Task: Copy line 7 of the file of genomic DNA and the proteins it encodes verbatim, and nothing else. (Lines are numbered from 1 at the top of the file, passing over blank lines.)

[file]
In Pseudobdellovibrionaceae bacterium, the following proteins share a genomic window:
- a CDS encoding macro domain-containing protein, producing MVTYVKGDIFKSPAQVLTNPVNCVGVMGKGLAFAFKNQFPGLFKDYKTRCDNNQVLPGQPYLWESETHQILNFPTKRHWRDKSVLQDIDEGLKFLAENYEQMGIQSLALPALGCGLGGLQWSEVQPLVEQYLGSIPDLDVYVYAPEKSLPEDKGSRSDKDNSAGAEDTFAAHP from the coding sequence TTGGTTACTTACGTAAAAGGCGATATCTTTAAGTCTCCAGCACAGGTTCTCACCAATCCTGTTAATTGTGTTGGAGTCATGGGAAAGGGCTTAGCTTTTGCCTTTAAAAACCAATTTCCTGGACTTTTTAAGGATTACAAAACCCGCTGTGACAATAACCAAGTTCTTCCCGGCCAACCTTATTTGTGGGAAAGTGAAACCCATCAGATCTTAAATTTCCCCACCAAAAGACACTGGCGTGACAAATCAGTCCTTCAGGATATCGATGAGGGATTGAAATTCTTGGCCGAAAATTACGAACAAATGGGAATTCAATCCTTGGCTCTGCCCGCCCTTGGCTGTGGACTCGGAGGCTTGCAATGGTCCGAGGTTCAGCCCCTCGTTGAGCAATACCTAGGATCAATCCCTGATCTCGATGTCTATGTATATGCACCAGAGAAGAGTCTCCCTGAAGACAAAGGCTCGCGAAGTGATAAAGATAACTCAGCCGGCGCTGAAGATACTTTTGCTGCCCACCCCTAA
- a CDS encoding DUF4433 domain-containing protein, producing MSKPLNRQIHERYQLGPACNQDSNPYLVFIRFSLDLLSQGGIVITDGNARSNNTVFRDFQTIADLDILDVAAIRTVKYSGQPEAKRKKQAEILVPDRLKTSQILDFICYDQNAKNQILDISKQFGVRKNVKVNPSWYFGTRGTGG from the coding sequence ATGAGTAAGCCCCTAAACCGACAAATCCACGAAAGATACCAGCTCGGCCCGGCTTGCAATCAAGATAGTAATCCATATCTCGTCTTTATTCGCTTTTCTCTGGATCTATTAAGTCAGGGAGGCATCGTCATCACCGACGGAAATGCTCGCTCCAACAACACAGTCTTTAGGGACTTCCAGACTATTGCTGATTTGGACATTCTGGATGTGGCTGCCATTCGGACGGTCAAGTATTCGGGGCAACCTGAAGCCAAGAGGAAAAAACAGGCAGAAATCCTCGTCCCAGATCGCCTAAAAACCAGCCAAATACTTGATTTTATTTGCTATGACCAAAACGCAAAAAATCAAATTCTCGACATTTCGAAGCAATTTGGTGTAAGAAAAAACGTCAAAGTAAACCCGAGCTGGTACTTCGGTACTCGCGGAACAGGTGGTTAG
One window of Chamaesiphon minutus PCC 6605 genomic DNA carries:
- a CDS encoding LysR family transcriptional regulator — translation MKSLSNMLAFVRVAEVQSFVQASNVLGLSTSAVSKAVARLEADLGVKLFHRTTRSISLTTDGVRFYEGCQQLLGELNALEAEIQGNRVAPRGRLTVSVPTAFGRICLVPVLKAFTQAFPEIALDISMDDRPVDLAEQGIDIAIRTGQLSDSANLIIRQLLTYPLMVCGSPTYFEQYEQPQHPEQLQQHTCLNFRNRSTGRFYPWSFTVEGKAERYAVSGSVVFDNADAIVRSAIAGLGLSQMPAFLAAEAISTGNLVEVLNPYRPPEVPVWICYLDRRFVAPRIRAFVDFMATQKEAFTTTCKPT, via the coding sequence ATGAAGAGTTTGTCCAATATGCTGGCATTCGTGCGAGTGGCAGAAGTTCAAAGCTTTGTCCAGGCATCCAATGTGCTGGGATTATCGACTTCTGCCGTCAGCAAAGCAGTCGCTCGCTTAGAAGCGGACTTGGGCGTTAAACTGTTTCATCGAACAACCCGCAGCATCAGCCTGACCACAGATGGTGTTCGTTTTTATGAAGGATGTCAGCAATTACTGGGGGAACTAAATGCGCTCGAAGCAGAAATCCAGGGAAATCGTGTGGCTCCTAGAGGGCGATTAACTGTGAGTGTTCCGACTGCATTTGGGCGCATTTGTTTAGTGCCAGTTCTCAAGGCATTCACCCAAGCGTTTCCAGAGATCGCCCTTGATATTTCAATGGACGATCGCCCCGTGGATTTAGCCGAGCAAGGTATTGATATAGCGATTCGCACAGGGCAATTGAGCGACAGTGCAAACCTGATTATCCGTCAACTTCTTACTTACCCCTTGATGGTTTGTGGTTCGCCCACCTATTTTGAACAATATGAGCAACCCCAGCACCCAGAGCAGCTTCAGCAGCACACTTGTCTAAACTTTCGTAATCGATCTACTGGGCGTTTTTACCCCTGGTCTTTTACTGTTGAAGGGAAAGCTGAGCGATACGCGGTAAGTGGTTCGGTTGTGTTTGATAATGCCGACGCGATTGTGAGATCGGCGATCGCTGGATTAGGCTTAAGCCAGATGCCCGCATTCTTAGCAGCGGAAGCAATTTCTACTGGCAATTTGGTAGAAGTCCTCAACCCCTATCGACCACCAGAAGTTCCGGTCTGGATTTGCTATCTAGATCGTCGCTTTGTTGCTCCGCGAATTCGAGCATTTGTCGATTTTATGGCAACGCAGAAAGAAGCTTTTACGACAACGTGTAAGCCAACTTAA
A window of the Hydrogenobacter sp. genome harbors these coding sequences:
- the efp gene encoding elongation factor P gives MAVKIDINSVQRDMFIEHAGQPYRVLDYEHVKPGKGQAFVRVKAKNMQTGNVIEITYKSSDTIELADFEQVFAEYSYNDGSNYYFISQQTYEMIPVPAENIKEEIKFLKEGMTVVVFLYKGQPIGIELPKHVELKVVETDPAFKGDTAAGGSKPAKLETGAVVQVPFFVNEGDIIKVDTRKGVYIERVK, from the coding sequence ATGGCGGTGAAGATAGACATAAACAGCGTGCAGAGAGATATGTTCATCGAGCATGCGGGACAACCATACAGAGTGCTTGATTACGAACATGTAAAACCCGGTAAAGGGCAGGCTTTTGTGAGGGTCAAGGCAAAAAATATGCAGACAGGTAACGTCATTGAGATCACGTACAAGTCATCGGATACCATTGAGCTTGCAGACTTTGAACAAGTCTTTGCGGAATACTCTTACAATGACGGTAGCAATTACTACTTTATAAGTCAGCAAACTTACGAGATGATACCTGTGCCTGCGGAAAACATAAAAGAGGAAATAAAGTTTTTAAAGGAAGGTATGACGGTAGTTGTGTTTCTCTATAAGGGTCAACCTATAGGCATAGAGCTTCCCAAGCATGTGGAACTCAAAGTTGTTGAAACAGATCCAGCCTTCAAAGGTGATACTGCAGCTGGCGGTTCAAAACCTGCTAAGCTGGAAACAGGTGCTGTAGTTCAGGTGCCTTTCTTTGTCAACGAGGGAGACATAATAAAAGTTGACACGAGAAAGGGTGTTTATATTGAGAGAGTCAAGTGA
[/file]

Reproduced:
- the efp gene encoding elongation factor P gives MAVKIDINSVQRDMFIEHAGQPYRVLDYEHVKPGKGQAFVRVKAKNMQTGNVIEITYKSSDTIELADFEQVFAEYSYNDGSNYYFISQQTYEMIPVPAENIKEEIKFLKEGMTVVVFLYKGQPIGIELPKHVELKVVETDPAFKGDTAAGGSKPAKLETGAVVQVPFFVNEGDIIKVDTRKGVYIERVK, from the coding sequence ATGGCGGTGAAGATAGACATAAACAGCGTGCAGAGAGATATGTTCATCGAGCATGCGGGACAACCATACAGAGTGCTTGATTACGAACATGTAAAACCCGGTAAAGGGCAGGCTTTTGTGAGGGTCAAGGCAAAAAATATGCAGACAGGTAACGTCATTGAGATCACGTACAAGTCATCGGATACCATTGAGCTTGCAGACTTTGAACAAGTCTTTGCGGAATACTCTTACAATGACGGTAGCAATTACTACTTTATAAGTCAGCAAACTTACGAGATGATACCTGTGCCTGCGGAAAACATAAAAGAGGAAATAAAGTTTTTAAAGGAAGGTATGACGGTAGTTGTGTTTCTCTATAAGGGTCAACCTATAGGCATAGAGCTTCCCAAGCATGTGGAACTCAAAGTTGTTGAAACAGATCCAGCCTTCAAAGGTGATACTGCAGCTGGCGGTTCAAAACCTGCTAAGCTGGAAACAGGTGCTGTAGTTCAGGTGCCTTTCTTTGTCAACGAGGGAGACATAATAAAAGTTGACACGAGAAAGGGTGTTTATATTGAGAGAGTCAAGTGA